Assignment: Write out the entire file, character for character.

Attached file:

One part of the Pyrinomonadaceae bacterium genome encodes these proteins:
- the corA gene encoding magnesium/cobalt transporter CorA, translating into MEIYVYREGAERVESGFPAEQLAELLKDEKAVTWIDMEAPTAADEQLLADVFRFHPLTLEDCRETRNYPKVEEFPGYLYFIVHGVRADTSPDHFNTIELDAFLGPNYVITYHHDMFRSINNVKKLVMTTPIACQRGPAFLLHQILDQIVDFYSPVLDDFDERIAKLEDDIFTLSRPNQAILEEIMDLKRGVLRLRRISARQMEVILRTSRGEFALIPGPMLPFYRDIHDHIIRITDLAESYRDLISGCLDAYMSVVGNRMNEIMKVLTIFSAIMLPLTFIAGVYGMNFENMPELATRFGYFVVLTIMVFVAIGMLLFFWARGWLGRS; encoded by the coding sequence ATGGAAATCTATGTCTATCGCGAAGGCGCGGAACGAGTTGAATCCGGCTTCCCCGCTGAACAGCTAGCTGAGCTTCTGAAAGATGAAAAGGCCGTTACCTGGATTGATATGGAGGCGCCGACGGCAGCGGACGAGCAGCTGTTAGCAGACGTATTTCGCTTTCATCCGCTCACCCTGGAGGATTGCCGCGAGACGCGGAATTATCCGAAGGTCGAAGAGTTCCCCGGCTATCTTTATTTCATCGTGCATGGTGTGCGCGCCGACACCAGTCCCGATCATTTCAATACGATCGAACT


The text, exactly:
One part of the Pyrinomonadaceae bacterium genome encodes these proteins:
- the corA gene encoding magnesium/cobalt transporter CorA, translating into MEIYVYREGAERVESGFPAEQLAELLKDEKAVTWIDMEAPTAADEQLLADVFRFHPLTLEDCRETRNYPKVEEFPGYLYFIVHGVRADTSPDHFNTIELDAFLGPNYVITYHHDMFRSINNVKKLVMTTPIACQRGPAFLLHQILDQIVDFYSPVLDDFDERIAKLEDDIFTLSRPNQAILEEIMDLKRGVLRLRRISARQMEVILRTSRGEFALIPGPMLPFYRDIHDHIIRITDLAESYRDLISGCLDAYMSVVGNRMNEIMKVLTIFSAIMLPLTFIAGVYGMNFENMPELATRFGYFVVLTIMVFVAIGMLLFFWARGWLGRS; encoded by the coding sequence ATGGAAATCTATGTCTATCGCGAAGGCGCGGAACGAGTTGAATCCGGCTTCCCCGCTGAACAGCTAGCTGAGCTTCTGAAAGATGAAAAGGCCGTTACCTGGATTGATATGGAGGCGCCGACGGCAGCGGACGAGCAGCTGTTAGCAGACGTATTTCGCTTTCATCCGCTCACCCTGGAGGATTGCCGCGAGACGCGGAATTATCCGAAGGTCGAAGAGTTCCCCGGCTATCTTTATTTCATCGTGCATGGTGTGCGCGCCGACACCAGTCCCGATCATTTCAATACGATCGAACT